“In the study of Native American architecture, the Polpis Road investigations provided evidence that traditional house sites were established on Nantucket during the Late Archaic to Early Woodland Period, about 3,000 to 3,500 years ago, and were used well into the seventeenth and early eighteenth centuries. Based on the wide range of animal species identified from food remains, deer, rabbit, raccoon, and seal were potential sources of food as well as skins for clothing, bedding, or wigwam coverings.”
From stalwart homework saver Wikipedia (https://en.wikipedia.org/wiki/Raccoon) we can learn more about the prodigal son or daughter: “The raccoon, Procyon lotor, is a medium-sized mammal native to North America. The raccoon is the largest of the procyonid family, having a body length of 40 to 70 cm (16 to 28 in) and a body weight of 3.5 to 9 kg (8 to 20 lb). Its grayish coat mostly consists of dense underfur which insulates against cold weather. Two of the raccoon’s most distinctive features are its extremely dexterous front paws and its facial mask. Raccoons are noted for their intelligence, with studies showing that they are able to remember the solution to tasks for up to three years. The diet of the omnivorous raccoon, which is usually nocturnal, consists of about 40% invertebrates, 33% plant foods, and 27% vertebrates.”
The word “raccoon” was adopted into English from the native Powhatan term, as used in the Virginia Colony. Raccoons have been observed washing their food in water before consuming it. Although the reasons for this behavior are not really known, it is thought that the sense of touch of the front paws of the raccoon is heightened when wet. Derivations of the raccoon’s common name in various languages capitalized on its food washing behavior in conjunction with the term for “bear”, for example Waschbär in German, orsetto lavatore in Italian, mosómedve in Hungarian and araiguma in Japanese. The raccoon’s scientific name, Procyon lotor, is neo-Latin, meaning “before-dog washer”, with “lotor” Latin for “washer” and Procyon Latinized Greek for “before” “dog”. And although you would think it may be more likely related to a weasel, raccoons are evolutionarily closer relatives to bears.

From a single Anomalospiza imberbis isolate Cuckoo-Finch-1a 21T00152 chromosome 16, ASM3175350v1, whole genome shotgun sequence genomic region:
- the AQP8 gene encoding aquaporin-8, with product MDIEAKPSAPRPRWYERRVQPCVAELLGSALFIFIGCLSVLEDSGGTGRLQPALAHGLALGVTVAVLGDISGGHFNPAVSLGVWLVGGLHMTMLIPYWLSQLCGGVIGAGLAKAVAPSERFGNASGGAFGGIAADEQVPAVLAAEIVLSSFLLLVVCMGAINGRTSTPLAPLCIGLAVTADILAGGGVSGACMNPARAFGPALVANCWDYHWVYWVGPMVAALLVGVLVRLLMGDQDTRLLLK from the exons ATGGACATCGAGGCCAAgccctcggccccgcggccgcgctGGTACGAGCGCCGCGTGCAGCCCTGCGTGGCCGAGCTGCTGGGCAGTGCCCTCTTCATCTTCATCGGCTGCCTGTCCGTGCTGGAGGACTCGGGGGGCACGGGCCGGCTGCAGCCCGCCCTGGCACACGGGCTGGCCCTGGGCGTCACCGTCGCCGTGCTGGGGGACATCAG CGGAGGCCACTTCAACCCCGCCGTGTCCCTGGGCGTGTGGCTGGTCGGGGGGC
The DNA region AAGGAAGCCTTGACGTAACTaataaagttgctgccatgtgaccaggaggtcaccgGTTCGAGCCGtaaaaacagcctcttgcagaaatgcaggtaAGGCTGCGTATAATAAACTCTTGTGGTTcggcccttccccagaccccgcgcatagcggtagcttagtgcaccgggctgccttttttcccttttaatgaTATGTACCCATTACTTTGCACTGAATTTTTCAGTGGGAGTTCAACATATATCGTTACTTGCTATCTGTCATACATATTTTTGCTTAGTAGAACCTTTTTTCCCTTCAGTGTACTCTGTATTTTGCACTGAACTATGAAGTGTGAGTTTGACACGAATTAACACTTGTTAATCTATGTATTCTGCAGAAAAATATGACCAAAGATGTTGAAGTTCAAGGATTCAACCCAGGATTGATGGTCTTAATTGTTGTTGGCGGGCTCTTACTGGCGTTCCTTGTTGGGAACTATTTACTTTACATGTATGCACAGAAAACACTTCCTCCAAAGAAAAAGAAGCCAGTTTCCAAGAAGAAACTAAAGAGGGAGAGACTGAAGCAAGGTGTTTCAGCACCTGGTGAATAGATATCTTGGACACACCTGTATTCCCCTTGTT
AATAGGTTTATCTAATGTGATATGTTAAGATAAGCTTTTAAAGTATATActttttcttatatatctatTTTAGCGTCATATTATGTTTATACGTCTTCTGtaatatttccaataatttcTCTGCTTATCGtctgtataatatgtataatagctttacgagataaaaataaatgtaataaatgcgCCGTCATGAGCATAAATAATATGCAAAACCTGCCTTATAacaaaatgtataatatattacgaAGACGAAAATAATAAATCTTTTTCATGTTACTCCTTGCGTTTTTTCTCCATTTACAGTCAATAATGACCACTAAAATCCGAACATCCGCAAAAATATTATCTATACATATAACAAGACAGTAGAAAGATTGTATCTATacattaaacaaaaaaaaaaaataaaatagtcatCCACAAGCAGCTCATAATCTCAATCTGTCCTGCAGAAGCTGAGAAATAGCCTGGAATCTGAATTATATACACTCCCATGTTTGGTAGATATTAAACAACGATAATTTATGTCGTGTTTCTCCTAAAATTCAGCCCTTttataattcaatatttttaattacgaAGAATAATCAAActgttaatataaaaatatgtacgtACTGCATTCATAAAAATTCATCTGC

Raccoons are grey, omnivorous animals surviving on a diet consisting of insects, plants and small animals such as fish and the occasional bird. Raccoons tend to be nocturnal but it is not uncommon to spot a raccoon during the day. The original habitats of the raccoon are deciduous and mixed forests, but due to their adaptability they have extended their range to mountainous areas, coastal marshes, and urban areas. Many cities and suburban environments have proven to be great habitat with lots of food and warm basements and attics that serve well as dens if a raccoon can access them. As a result of escapes and deliberate introductions in the mid-20th century, raccoons are now also distributed across mainland Europe, Caucasia, and Japan. Originally they were only native to North America. Their home range sizes vary anywhere from seven acres for females in cities to 50 km2 (20 square miles) for males in prairies. Although captive raccoons have been known to live over 20 years, their life expectancy in the wild is only 1.8 to 3.1 years. In many areas, hunting and vehicular injury are the two most common causes of death.